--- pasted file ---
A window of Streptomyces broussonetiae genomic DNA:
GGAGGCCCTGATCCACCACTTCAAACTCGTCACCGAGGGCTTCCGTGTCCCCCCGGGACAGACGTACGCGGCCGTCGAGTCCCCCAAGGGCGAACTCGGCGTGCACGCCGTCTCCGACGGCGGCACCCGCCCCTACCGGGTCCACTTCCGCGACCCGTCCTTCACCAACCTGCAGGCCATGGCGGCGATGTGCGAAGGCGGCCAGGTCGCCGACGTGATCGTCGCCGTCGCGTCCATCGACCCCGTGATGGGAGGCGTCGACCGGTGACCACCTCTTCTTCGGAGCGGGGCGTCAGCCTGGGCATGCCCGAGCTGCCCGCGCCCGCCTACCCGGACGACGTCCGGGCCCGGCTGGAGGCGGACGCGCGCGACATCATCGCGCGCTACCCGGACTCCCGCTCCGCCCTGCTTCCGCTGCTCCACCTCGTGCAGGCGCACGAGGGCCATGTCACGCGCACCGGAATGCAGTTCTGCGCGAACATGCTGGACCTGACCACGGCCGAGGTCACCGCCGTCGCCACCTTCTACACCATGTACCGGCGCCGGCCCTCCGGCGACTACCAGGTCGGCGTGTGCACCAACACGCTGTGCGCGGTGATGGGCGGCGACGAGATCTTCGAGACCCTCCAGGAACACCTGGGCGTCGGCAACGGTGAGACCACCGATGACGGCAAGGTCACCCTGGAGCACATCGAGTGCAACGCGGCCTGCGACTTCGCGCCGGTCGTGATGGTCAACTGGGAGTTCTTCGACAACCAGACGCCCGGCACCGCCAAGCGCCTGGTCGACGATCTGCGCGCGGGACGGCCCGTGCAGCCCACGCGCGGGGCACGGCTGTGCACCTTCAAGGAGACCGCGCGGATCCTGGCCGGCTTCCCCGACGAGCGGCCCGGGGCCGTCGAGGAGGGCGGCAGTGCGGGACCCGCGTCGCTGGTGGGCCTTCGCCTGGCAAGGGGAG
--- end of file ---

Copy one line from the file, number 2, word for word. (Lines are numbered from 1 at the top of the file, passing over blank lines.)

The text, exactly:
GGAGGCCCTGATCCACCACTTCAAACTCGTCACCGAGGGCTTCCGTGTCCCCCCGGGACAGACGTACGCGGCCGTCGAGTCCCCCAAGGGCGAACTCGGCGTGCACGCCGTCTCCGACGGCGGCACCCGCCCCTACCGGGTCCACTTCCGCGACCCGTCCTTCACCAACCTGCAGGCCATGGCGGCGATGTGCGAAGGCGGCCAGGTCGCCGACGTGATCGTCGCCGTCGCGTCCATCGACCCCGTGATGGGAGGCGTCGACCGGTGACCACCTCTTCTTCGGAGCGGGGCGTCAGCCTGGGCATGCCCGAGCTGCCCGCGCCCGCCTACCCGGACGACGTCCGGGCCCGGCTGGAGGCGGACGCGCGCGACATCATCGCGCGCTACCCGGACTCCCGCTCCGCCCTGCTTCCGCTGCTCCACCTCGTGCAGGCGCACGAGGGCCATGTCACGCGCACCGGAATGCAGTTCTGCGCGAACATGCTGGACCTGACCACGGCCGAGGTCACCGCCGTCGCCACCTTCTACACCATGTACCGGCGCCGGCCCTCCGGCGACTACCAGGTCGGCGTGTGCACCAACACGCTGTGCGCGGTGATGGGCGGCGACGAGATCTTCGAGACCCTCCAGGAACACCTGGGCGTCGGCAACGGTGAGACCACCGATGACGGCAAGGTCACCCTGGAGCACATCGAGTGCAACGCGGCCTGCGACTTCGCGCCGGTCGTGATGGTCAACTGGGAGTTCTTCGACAACCAGACGCCCGGCACCGCCAAGCGCCTGGTCGACGATCTGCGCGCGGGACGGCCCGTGCAGCCCACGCGCGGGGCACGGCTGTGCACCTTCAAGGAGACCGCGCGGATCCTGGCCGGCTTCCCCGACGAGCGGCCCGGGGCCGTCGAGGAGGGCGGCAGTGCGGGACCCGCGTCGCTGGTGGGCCTTCGCCTGGCAAGGGGAG